Only in Marin
Location Is Key
Columnist: Bill Meagher
March, 2013 Issue
The name Zelinsky has been synonymous with Tiburon since the mid-1950s according to the esteemed Marin historian, Matthew Stafford, who also happens to be a most gifted scribe. According to Stafford and fellow historian Branwell Fanning, the late Fred Zelinsky bought many of the buildings on what’s now Tiburon Boulevard back in the ’50s.
Some of that was unwound in a sale involving two local commercial real estate players with 72,000 square feet of space contained in 10 buildings along with two parking lots passing from the Zelinsky family to A&C Ventures
of Sonoma and Argonaut Investments
of Corte Madera. A joint venture between the two, ACV Argo Tiburon, holds the portfolio.
The sale price was not disclosed.
Not all of the Zelinsky holdings changed hands in the sale, however. While the assets owned by Barbara Adams, Fred Zelinsky’s daughter, were sold off, the real estate owned by Zelinsky’s daughter-in-law, Laleh Zelinsky, wasn’t included in the deal.
The property was originally purchased by the Zelinsky family from profits derived from painting contractor D. Zelinsky and Sons.
The buildings that were put on the block have tenants including Tiburon Playhouse
restaurant and Sharks Deli.
A&C is a privately held investor that specializes in single-tenant retail properties and has assets across the country. Many of the larger properties it owns were acquired through sale lease back deals, according to the company’s website. This structure lets retailers shed real estate off their books, while holding onto established locations and enjoying tax benefits. Argonaut has a number of retail centers in the Western portion of the United States. In the North Bay, the company owns the Northbay Centre in Rohnert Park and the RV Park of San Rafael.
Marin software companies grow
, the San Rafael-based computer game maker, and Ctuit Software
in Novato both have plans for growth. This month or next, Telltale will move into a space at Marin Executive Center that formerly was leased by Autodesk. And restaurant software developer Ctuit plans to move into the Fireman’s Fund campus to assure itself enough space to accommodate workforce growth that could triple over the next three years.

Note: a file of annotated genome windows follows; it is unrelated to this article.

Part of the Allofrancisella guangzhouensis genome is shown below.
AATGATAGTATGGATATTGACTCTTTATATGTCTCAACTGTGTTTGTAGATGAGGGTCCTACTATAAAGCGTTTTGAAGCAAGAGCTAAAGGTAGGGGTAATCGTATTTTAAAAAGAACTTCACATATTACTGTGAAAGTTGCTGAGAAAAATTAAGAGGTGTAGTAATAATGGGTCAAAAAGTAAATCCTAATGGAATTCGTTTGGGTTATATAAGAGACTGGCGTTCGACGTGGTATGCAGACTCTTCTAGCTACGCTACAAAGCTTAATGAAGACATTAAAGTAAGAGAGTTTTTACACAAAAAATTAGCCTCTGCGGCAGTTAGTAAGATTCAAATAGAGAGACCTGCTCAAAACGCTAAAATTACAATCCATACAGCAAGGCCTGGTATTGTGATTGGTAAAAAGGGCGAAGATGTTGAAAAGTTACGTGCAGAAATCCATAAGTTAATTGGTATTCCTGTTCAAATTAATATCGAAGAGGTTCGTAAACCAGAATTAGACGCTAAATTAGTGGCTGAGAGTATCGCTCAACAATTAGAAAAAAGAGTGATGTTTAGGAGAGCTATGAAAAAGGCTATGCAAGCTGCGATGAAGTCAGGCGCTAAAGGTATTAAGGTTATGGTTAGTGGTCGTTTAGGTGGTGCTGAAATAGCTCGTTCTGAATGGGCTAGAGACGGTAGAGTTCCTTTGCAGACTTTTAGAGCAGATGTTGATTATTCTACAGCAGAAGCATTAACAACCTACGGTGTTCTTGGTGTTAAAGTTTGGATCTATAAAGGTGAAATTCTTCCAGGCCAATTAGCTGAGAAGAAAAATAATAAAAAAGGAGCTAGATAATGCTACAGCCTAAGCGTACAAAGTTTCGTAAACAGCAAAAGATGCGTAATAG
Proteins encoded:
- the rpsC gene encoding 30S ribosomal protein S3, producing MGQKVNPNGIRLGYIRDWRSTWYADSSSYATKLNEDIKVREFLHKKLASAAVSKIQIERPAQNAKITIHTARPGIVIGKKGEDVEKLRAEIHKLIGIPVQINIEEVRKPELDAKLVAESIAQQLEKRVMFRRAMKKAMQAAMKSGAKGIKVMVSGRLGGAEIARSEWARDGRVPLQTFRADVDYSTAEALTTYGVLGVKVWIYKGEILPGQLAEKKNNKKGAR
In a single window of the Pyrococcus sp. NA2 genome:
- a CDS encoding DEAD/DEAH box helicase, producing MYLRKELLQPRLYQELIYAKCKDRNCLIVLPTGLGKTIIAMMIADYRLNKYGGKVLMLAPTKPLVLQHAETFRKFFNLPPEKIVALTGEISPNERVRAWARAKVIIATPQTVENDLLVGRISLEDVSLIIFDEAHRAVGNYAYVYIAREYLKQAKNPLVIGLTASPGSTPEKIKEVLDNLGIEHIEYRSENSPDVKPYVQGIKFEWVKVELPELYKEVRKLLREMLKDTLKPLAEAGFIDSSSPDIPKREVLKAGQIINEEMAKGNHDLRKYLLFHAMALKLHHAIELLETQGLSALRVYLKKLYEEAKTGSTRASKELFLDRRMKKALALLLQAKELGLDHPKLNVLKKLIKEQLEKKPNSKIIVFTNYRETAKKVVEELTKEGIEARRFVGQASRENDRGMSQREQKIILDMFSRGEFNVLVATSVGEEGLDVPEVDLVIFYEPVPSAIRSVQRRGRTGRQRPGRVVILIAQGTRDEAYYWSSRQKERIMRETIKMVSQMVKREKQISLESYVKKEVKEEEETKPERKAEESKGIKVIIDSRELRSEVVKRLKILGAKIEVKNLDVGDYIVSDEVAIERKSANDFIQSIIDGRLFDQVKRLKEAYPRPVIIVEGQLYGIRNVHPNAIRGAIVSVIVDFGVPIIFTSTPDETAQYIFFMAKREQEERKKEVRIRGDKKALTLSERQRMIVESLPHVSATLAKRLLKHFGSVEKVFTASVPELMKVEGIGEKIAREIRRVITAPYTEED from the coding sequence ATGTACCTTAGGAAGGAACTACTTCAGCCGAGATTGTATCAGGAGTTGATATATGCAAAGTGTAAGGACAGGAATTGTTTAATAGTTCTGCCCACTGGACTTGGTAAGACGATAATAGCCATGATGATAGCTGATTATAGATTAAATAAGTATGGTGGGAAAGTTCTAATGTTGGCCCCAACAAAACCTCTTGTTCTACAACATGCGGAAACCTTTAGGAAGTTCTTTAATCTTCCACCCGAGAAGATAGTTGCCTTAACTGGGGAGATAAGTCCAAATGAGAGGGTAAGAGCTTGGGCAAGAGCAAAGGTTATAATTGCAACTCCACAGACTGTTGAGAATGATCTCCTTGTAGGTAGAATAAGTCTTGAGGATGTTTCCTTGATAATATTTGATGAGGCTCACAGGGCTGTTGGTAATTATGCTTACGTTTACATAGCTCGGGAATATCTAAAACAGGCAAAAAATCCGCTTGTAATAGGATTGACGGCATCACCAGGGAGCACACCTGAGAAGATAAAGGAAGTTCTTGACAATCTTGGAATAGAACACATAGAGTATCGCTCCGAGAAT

While nobody ever envisioned Marin becoming Silicon Valley north, economists looking at the county over the years always thought small- and medium-sized firms could fit in well as long as they didn’t require large campuses. The downside for high-tech companies in Marin has been the scarcity of rental housing priced at a level that their younger employees could afford.
Telltale, which has enjoyed success with its “The Walking Dead” series (yes, the same one found on AMC cable), moves from a location near the San Rafael-Richmond Bridge while Ctuit will leave a space on Diablo Avenue in Novato for larger digs at Fireman’s Fund thanks to sales growth that averaged north of 25 percent for the past five years.
Your Marin moment—affordable housing style
When George Lucas sold off his Lucasfilm empire to Mickey Mouse & Co., Grady Ranch wasn’t included in the $4 billion sale. So the Marin Community Foundation
is collecting qualifications from developers interested in working on a project that would bring affordable housing to the ranch.
Meanwhile, the city of San Rafael has OK’d a “vision plan” that would allow high-density development as high as five stories on both the west and east sides of Highway 101. The new building would be associated with the Civic Center SMART train station.
And downtown, near the San Rafael Transit Center, Whistlestop, the popular nonprofit agency that offers services to seniors, is planning on adding 50 senior housing units to its facility.
If you get the impression that change is in the air in the Mission City, you have been paying attention. And as loyal readers of this column know, change is embraced by Marin residents in similar fashion to the way House Speaker John Boehner accepted the fiscal cliff deal from President Obama, that is by retreating to a dark room, curling up into the fetal position, chain smoking Camels and gulping Merlot.
Too on the nose?
Turning our attention to the Grady Ranch project for a moment, Marin Community Foundation President Tom Peters is lining up development candidates for the 236-acre tract that was left behind when Lucas decided he’d had enough of neighbors who dogged his film studio project for years. Instead, he announced plans to develop much-needed affordable housing in its place, and brought Peters and the foundation in. This is not Peter’s first rodeo, and the foundation has a successful track record for developing workforce housing in Marin. County zoning regulations allow for housing on the property and the request for qualifications coming from the foundation states that a creative mix of homes for families, seniors and individuals will be considered.
Thus far, the same neighbors who fought the Lucas project like the Star Wars creator was seeking to build a nuclear waste dump next door, have been strangely silent.
That won’t last.
The city’s general plan calls for future development to be focused near transportation centers. The city appointed a 16-member council to look at building near the SMART station at McInnis Parkway and Civic Center Drive.
The council was split over whether the buildings should be three stories or four. But the opponents of the project have been mostly united in their feelings that such large buildings with high density won’t work. The vision plan has been criticized over environmental concerns, crime worries, traffic woes and the possibility that large structures with an affordable housing component included would drive the surrounding property values down.
As always, affordable housing in Marin is an excellent idea, except for any place where there’s an actual proposal to build some.
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